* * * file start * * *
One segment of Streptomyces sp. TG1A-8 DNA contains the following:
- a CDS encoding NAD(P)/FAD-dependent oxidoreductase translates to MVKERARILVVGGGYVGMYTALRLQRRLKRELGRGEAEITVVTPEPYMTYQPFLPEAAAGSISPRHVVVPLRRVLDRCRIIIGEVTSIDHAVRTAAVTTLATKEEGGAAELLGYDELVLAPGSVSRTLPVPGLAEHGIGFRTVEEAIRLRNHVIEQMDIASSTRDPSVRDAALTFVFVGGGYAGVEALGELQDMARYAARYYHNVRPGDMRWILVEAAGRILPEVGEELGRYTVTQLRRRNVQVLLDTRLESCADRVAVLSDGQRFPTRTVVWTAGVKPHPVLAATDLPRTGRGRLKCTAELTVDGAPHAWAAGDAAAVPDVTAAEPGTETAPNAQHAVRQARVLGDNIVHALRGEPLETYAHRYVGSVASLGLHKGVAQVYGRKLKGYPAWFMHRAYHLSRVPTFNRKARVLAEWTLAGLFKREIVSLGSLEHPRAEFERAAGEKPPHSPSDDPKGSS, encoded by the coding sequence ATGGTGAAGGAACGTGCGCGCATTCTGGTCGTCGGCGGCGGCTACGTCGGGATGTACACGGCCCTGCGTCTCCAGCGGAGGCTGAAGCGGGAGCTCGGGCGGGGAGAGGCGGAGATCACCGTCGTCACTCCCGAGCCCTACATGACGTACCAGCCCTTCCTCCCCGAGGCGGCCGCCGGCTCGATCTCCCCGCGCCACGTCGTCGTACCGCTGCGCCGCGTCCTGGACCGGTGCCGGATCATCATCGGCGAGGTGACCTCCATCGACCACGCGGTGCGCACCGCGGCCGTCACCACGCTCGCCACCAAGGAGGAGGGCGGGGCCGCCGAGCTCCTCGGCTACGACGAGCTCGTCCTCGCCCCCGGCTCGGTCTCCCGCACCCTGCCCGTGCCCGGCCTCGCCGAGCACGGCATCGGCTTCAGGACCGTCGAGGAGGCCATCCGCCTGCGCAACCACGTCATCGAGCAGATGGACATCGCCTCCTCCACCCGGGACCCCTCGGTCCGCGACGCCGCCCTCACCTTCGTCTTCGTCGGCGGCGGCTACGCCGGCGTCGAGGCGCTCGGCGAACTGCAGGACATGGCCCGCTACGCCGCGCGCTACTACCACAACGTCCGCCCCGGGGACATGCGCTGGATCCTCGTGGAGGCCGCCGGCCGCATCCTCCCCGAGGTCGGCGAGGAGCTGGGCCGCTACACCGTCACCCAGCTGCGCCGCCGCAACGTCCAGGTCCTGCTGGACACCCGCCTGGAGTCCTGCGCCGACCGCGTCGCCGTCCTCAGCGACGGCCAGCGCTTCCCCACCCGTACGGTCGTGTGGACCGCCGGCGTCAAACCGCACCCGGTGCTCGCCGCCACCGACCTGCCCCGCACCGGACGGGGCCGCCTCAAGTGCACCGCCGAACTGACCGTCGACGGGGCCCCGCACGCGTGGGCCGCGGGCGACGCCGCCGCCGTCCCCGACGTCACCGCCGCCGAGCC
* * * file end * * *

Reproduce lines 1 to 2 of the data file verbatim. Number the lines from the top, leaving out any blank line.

One segment of Streptomyces sp. TG1A-8 DNA contains the following:
- a CDS encoding NAD(P)/FAD-dependent oxidoreductase translates to MVKERARILVVGGGYVGMYTALRLQRRLKRELGRGEAEITVVTPEPYMTYQPFLPEAAAGSISPRHVVVPLRRVLDRCRIIIGEVTSIDHAVRTAAVTTLATKEEGGAAELLGYDELVLAPGSVSRTLPVPGLAEHGIGFRTVEEAIRLRNHVIEQMDIASSTRDPSVRDAALTFVFVGGGYAGVEALGELQDMARYAARYYHNVRPGDMRWILVEAAGRILPEVGEELGRYTVTQLRRRNVQVLLDTRLESCADRVAVLSDGQRFPTRTVVWTAGVKPHPVLAATDLPRTGRGRLKCTAELTVDGAPHAWAAGDAAAVPDVTAAEPGTETAPNAQHAVRQARVLGDNIVHALRGEPLETYAHRYVGSVASLGLHKGVAQVYGRKLKGYPAWFMHRAYHLSRVPTFNRKARVLAEWTLAGLFKREIVSLGSLEHPRAEFERAAGEKPPHSPSDDPKGSS, encoded by the coding sequence ATGGTGAAGGAACGTGCGCGCATTCTGGTCGTCGGCGGCGGCTACGTCGGGATGTACACGGCCCTGCGTCTCCAGCGGAGGCTGAAGCGGGAGCTCGGGCGGGGAGAGGCGGAGATCACCGTCGTCACTCCCGAGCCCTACATGACGTACCAGCCCTTCCTCCCCGAGGCGGCCGCCGGCTCGATCTCCCCGCGCCACGTCGTCGTACCGCTGCGCCGCGTCCTGGACCGGTGCCGGATCATCATCGGCGAGGTGACCTCCATCGACCACGCGGTGCGCACCGCGGCCGTCACCACGCTCGCCACCAAGGAGGAGGGCGGGGCCGCCGAGCTCCTCGGCTACGACGAGCTCGTCCTCGCCCCCGGCTCGGTCTCCCGCACCCTGCCCGTGCCCGGCCTCGCCGAGCACGGCATCGGCTTCAGGACCGTCGAGGAGGCCATCCGCCTGCGCAACCACGTCATCGAGCAGATGGACATCGCCTCCTCCACCCGGGACCCCTCGGTCCGCGACGCCGCCCTCACCTTCGTCTTCGTCGGCGGCGGCTACGCCGGCGTCGAGGCGCTCGGCGAACTGCAGGACATGGCCCGCTACGCCGCGCGCTACTACCACAACGTCCGCCCCGGGGACATGCGCTGGATCCTCGTGGAGGCCGCCGGCCGCATCCTCCCCGAGGTCGGCGAGGAGCTGGGCCGCTACACCGTCACCCAGCTGCGCCGCCGCAACGTCCAGGTCCTGCTGGACACCCGCCTGGAGTCCTGCGCCGACCGCGTCGCCGTCCTCAGCGACGGCCAGCGCTTCCCCACCCGTACGGTCGTGTGGACCGCCGGCGTCAAACCGCACCCGGTGCTCGCCGCCACCGACCTGCCCCGCACCGGACGGGGCCGCCTCAAGTGCACCGCCGAACTGACCGTCGACGGGGCCCCGCACGCGTGGGCCGCGGGCGACGCCGCCGCCGTCCCCGACGTCACCGCCGCCGAGCC